The firing of Andrew McCabe shows President Trump has the upper hand in key battles with his opponents. For notwithstanding his ineptitude, lack of presidential temperament, chaotic White House and deep unpopularity, Trump is continuing to strengthen his grip on power.
The McCabe case illustrates the fundamental asymmetry between Trump and his critics. For anti-Trump commentators and activists who embrace the rule of law as the central tenet of their resistance to the president, McCabe is problematic. According to reports of the findings of well-regarded Justice Department Inspector General Michael E. Horowitz, McCabe wrongfully leaked details of the investigation of Hillary Clinton, then was not fully candid with investigators about it. If true, this is not the sort of conduct that “rule of law” advocates are comfortable defending.
Which brings us to Trump’s two advantages over his opponents. First, until the details of McCabe’s case are public, many Trump critics have been restrained in their reaction to McCabe’s firing. They want to reserve judgment until the facts are in; they want to assess McCabe’s actual culpability before taking up his case.
But Trump is not similarly constrained in smearing McCabe and regaling in his ouster. Trump called McCabe’s firing — executed by an attorney general under pressure to appease his boss — “a great day” and a reflection of the “lies and corruption going on at the highest levels of the FBI.” This was at least his sixth tweet about McCabe in recent months, leaving no doubt about Trump’s grudge against the career FBI agent whom Trump has maligned with a long list of false accusations.
McCabe has professed his innocence, and the Justice Department inspector general has neither confirmed nor denied public reports of his findings. Weeks or months from now we may find, as McCabe claims, that he did nothing wrong. But by then the swirl of Trumpism will have moved on. By the time the fact-based opposition has what it needs to defend McCabe, the next of Trump’s victims will be “in the barrel,” to use Roger Stone’s famous phrase.
And what if McCabe did do something wrong in authorizing FBI officials to talk to a reporter, or while answering questions from investigators looking into the matter? Here is Trump’s second advantage: the fact that almost every person who stands up to Trump will, themselves, be imperfect, be vulnerable to investigation, have made mistakes — that is to say, human.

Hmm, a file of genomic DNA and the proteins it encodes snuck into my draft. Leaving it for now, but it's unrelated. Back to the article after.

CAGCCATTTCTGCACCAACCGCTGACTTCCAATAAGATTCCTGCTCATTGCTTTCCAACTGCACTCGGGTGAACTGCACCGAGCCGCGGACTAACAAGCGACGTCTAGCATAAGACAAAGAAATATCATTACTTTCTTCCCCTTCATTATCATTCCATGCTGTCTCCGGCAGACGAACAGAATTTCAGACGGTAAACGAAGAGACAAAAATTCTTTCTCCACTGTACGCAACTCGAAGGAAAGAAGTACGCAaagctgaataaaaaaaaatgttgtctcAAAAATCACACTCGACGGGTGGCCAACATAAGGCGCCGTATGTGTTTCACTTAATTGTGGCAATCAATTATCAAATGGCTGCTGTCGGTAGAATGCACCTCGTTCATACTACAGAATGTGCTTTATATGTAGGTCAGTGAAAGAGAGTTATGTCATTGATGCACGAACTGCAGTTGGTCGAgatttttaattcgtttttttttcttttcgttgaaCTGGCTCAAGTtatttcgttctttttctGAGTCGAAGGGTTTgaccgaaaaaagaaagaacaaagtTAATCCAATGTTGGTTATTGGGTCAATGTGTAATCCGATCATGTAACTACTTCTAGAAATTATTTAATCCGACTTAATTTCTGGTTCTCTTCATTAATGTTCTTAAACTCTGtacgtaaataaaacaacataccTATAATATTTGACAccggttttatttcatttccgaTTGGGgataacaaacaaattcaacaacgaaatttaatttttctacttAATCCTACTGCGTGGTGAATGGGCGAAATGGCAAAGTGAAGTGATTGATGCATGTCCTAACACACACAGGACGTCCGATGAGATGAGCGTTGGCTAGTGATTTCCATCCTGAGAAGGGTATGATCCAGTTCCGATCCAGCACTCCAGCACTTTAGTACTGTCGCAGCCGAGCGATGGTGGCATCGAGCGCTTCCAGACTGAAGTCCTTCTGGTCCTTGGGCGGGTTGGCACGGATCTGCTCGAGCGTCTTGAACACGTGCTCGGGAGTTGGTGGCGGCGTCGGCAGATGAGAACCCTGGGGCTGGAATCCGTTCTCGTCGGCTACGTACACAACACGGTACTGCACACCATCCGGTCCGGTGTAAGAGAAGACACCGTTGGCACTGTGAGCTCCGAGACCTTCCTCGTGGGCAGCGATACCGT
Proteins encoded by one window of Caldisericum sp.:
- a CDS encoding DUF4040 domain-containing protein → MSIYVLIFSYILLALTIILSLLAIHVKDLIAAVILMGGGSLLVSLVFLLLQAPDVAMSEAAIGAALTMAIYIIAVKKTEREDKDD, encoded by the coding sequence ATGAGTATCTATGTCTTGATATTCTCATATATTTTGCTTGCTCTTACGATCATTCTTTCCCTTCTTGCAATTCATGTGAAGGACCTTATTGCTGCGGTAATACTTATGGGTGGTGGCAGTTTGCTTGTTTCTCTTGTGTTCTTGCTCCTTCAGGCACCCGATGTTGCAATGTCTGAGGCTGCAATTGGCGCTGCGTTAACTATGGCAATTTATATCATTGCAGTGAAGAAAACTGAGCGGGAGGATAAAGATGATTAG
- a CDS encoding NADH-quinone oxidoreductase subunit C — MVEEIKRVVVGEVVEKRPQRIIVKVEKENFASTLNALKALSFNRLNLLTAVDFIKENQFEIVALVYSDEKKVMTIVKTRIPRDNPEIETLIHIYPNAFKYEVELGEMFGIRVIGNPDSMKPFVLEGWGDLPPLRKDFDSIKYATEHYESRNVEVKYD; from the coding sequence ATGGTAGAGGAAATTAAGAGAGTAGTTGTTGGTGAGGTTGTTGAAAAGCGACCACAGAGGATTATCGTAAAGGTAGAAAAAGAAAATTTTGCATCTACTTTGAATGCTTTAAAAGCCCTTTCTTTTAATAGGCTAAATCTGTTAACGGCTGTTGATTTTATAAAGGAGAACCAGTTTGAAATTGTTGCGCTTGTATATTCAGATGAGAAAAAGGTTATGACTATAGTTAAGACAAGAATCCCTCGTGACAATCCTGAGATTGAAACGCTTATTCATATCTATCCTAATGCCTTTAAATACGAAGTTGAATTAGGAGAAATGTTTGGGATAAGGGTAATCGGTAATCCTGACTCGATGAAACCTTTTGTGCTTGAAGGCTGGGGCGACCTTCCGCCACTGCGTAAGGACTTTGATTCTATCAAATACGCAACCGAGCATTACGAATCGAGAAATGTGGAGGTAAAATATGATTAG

As Steven Levitsky and Daniel Ziblatt point out in their book, “How Democracies Die,” modern authoritarian leaders do not consolidate power by coming after wholly innocent people: They exploit the fact that almost every person with a long public career — those who could be a check on the leader’s power — has done something wrong, or something that can be cast as wrong, if scrutinized in a certain way. Former FBI director James B. Comey — fired for refusing to bend to Trump’s will — made substantial and hugely consequential mistakes in handling the 2016 investigation of Hillary Clinton. Rex Tillerson — fired just hours after being the first senior U.S. official to join Britain in sharply criticizing Russia — probably was the worst secretary of state in modern history. The list goes on.
They, and others, may well have deserved to face some consequence, perhaps even to have their government service ended. But, in the era of Trump, that is not the right question.
In these instances, we need to ask not whether an individual did something wrong; the question is whether there is any reason to believe that is why Trump took action. In McCabe’s case, the answer is obvious.
From Trump’s own words, it is clear that he had McCabe fired not for anything he did wrong, but for what he did right: His refusal to pledge political loyalty to Trump, his determination that the investigation of Trump and his campaign continue without compromise, and his testimony to the House Intelligence Committee corroborating Comey’s damning account of Trump’s obstruction.
McCabe’s firing serves Trump’s purposes, whether or not McCabe did anything wrong. And every FBI agent investigating matters that Trump finds uncomfortable, every intelligence officer reporting on Russian efforts to corrupt our democracy, every career civil servant doing his or her duty in the face of political pressure has been sent a chilling message: Cross the president at your peril. He will single you out, he will harass you publicly, he will find a way to end your career. He may even deny you a pension you have spent decades earning through selfless public service.
This, then, is the challenge that confronts Trump’s opponents dedicated to protecting the rule of law from his political power. Standing up to Trump may indeed involve standing unequivocally with imperfect people, people who may have done something wrong — to stop the president from perpetrating an even bigger wrong, with an even greater cost to our system.
I stand with Andrew McCabe.